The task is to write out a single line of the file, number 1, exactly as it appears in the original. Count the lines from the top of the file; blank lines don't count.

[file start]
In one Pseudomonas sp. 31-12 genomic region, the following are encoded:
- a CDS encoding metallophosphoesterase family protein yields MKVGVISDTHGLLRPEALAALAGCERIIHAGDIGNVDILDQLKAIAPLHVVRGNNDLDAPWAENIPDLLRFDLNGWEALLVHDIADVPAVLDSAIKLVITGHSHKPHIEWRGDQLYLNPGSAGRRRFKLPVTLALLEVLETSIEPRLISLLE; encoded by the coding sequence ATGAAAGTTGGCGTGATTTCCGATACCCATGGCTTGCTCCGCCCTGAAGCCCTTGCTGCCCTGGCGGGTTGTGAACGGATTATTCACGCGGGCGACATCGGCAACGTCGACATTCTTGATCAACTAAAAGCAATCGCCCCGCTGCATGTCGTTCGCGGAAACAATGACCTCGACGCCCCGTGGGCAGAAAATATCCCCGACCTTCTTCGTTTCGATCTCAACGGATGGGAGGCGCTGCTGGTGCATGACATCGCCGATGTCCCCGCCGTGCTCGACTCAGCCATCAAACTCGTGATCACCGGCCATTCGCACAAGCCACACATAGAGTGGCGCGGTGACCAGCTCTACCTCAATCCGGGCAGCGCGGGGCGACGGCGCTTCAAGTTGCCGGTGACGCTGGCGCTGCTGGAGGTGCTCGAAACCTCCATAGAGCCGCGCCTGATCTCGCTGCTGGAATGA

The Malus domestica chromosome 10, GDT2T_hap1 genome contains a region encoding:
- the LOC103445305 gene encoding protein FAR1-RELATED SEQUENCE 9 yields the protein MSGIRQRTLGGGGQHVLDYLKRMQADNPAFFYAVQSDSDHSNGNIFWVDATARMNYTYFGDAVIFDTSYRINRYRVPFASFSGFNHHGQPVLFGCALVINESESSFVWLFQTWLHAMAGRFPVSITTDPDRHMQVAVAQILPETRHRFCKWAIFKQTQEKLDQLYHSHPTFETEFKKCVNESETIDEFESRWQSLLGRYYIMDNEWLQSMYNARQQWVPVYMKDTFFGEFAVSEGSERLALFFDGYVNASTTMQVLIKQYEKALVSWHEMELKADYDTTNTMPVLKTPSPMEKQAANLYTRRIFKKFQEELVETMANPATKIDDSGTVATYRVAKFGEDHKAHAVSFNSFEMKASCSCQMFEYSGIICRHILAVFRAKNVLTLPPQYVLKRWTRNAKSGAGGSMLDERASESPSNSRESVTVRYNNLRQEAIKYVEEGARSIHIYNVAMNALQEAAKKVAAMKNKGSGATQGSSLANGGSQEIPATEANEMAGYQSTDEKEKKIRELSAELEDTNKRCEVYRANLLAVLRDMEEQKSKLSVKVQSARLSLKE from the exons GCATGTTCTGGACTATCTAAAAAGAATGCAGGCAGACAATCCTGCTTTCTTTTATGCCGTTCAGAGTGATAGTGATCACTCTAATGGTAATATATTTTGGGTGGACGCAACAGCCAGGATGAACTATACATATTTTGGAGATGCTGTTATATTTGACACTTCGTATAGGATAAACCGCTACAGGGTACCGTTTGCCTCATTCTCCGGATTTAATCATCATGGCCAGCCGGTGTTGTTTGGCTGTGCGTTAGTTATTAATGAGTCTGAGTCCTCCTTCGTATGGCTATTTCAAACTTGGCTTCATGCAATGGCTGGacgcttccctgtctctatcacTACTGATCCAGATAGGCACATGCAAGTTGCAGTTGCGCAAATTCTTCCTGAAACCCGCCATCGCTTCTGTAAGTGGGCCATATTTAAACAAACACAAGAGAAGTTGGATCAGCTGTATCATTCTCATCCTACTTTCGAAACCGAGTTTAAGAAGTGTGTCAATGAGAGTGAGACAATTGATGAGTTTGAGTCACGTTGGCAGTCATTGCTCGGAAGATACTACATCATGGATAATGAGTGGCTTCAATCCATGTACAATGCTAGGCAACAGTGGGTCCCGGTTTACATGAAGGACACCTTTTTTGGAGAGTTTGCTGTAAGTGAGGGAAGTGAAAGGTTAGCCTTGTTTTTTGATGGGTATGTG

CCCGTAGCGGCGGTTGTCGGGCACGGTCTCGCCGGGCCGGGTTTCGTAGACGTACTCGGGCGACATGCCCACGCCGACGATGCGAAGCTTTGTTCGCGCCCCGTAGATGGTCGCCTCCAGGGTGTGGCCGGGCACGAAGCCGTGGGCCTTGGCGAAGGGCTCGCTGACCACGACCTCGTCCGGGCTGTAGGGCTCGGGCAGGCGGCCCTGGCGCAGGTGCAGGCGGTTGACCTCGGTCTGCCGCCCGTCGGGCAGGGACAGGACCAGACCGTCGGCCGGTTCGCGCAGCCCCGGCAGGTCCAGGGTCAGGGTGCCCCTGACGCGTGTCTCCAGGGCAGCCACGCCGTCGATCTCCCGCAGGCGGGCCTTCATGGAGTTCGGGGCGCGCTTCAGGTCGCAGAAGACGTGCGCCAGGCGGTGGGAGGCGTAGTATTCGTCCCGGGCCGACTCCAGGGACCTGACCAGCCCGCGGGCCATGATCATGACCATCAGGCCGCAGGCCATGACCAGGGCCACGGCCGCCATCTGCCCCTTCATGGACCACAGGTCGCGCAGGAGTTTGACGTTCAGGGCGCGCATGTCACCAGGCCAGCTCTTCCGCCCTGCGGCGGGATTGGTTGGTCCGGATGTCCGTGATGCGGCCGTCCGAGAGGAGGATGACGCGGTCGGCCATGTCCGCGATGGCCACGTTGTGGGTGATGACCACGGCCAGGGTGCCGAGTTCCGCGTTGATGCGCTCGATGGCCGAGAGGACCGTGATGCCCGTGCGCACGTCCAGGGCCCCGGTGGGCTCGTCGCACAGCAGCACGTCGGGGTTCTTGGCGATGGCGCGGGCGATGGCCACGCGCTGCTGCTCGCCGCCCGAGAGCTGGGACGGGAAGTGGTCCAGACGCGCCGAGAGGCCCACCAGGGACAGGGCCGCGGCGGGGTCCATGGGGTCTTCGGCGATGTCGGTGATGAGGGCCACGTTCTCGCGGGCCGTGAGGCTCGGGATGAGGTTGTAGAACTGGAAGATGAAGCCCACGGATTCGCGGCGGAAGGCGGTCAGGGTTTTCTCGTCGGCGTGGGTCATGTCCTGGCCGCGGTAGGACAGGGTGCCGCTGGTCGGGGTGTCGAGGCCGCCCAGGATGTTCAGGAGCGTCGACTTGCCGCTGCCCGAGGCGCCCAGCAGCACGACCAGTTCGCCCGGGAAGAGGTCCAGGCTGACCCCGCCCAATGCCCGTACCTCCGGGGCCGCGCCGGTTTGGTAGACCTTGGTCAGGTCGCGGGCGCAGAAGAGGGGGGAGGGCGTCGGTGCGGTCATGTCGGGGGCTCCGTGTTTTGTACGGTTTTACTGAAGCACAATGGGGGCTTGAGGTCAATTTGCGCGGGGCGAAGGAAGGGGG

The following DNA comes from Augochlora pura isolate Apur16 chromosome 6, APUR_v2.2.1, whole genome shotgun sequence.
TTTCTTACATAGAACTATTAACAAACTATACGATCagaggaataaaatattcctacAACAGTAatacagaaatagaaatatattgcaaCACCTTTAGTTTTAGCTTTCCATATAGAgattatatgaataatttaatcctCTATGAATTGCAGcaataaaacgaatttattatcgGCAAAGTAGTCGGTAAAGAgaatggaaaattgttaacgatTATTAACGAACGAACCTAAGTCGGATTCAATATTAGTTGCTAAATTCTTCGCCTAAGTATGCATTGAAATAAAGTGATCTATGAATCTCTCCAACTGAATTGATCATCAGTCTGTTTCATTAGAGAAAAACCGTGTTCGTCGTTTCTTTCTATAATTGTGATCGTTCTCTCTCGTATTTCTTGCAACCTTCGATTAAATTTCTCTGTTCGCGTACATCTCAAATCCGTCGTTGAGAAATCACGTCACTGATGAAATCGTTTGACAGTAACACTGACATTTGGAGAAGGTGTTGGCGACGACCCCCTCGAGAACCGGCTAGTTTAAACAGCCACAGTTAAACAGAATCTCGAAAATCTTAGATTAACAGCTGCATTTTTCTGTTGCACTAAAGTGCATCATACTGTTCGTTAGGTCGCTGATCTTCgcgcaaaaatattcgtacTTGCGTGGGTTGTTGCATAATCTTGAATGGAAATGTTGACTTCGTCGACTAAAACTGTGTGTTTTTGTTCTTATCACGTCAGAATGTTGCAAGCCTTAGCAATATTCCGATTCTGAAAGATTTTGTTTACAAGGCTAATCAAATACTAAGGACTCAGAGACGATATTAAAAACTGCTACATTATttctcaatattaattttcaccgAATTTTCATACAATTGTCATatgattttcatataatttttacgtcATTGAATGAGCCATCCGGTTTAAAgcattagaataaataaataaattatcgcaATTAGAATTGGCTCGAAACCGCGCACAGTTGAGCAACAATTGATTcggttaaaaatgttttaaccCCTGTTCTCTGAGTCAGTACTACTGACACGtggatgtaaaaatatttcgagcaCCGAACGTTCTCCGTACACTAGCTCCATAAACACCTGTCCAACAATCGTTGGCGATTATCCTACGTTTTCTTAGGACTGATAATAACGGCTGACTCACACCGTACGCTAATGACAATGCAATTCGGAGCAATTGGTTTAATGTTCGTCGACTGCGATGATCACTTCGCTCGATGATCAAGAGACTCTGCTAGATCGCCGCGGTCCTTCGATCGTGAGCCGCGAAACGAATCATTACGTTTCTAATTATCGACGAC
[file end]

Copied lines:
In one Pseudomonas sp. 31-12 genomic region, the following are encoded: